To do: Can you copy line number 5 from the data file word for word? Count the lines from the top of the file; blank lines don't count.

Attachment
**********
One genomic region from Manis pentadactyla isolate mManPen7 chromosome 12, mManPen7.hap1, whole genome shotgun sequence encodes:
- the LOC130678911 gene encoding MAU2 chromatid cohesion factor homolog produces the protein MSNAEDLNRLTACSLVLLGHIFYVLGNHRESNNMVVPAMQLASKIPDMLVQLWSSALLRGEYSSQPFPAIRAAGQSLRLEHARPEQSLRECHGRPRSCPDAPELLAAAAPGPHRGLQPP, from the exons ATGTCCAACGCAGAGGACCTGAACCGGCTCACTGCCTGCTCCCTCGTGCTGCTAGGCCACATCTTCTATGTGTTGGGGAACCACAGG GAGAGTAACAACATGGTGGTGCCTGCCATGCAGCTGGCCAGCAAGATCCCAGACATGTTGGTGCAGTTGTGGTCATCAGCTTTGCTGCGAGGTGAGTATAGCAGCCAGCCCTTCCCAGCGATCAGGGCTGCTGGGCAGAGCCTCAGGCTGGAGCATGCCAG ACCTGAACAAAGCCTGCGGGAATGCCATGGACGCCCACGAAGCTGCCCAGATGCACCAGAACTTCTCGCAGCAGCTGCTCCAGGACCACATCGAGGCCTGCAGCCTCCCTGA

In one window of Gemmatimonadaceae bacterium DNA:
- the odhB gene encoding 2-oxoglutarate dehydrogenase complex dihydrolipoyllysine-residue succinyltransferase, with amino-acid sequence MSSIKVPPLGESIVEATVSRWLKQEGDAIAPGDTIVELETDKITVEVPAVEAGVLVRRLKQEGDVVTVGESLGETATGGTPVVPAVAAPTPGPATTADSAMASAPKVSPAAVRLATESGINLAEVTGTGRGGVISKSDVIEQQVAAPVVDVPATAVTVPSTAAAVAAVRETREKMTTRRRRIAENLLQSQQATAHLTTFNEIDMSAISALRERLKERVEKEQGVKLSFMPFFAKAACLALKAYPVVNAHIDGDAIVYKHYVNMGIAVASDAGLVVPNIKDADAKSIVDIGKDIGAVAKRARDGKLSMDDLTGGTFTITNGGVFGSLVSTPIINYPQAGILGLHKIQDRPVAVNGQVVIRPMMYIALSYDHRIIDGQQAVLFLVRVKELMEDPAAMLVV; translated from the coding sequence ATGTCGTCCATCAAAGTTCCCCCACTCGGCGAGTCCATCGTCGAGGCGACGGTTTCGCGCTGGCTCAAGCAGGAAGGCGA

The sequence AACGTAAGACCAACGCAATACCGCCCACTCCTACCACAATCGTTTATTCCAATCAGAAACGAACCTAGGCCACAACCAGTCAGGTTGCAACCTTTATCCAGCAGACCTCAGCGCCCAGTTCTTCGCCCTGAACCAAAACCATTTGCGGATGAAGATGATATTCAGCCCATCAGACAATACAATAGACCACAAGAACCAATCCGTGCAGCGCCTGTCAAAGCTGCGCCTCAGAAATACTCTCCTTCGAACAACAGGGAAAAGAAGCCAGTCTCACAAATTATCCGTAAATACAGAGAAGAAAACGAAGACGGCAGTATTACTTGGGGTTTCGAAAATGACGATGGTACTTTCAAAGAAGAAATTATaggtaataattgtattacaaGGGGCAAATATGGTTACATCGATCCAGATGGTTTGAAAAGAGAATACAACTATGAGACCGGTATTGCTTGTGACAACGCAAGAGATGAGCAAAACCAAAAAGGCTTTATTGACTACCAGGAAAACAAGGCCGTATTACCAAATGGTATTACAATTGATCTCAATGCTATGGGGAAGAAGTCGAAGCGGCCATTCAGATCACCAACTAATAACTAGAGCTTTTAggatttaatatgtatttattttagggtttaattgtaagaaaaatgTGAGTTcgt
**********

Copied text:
The sequence AACGTAAGACCAACGCAATACCGCCCACTCCTACCACAATCGTTTATTCCAATCAGAAACGAACCTAGGCCACAACCAGTCAGGTTGCAACCTTTATCCAGCAGACCTCAGCGCCCAGTTCTTCGCCCTGAACCAAAACCATTTGCGGATGAAGATGATATTCAGCCCATCAGACAATACAATAGACCACAAGAACCAATCCGTGCAGCGCCTGTCAAAGCTGCGCCTCAGAAATACTCTCCTTCGAACAACAGGGAAAAGAAGCCAGTCTCACAAATTATCCGTAAATACAGAGAAGAAAACGAAGACGGCAGTATTACTTGGGGTTTCGAAAATGACGATGGTACTTTCAAAGAAGAAATTATaggtaataattgtattacaaGGGGCAAATATGGTTACATCGATCCAGATGGTTTGAAAAGAGAATACAACTATGAGACCGGTATTGCTTGTGACAACGCAAGAGATGAGCAAAACCAAAAAGGCTTTATTGACTACCAGGAAAACAAGGCCGTATTACCAAATGGTATTACAATTGATCTCAATGCTATGGGGAAGAAGTCGAAGCGGCCATTCAGATCACCAACTAATAACTAGAGCTTTTAggatttaatatgtatttattttagggtttaattgtaagaaaaatgTGAGTTcgt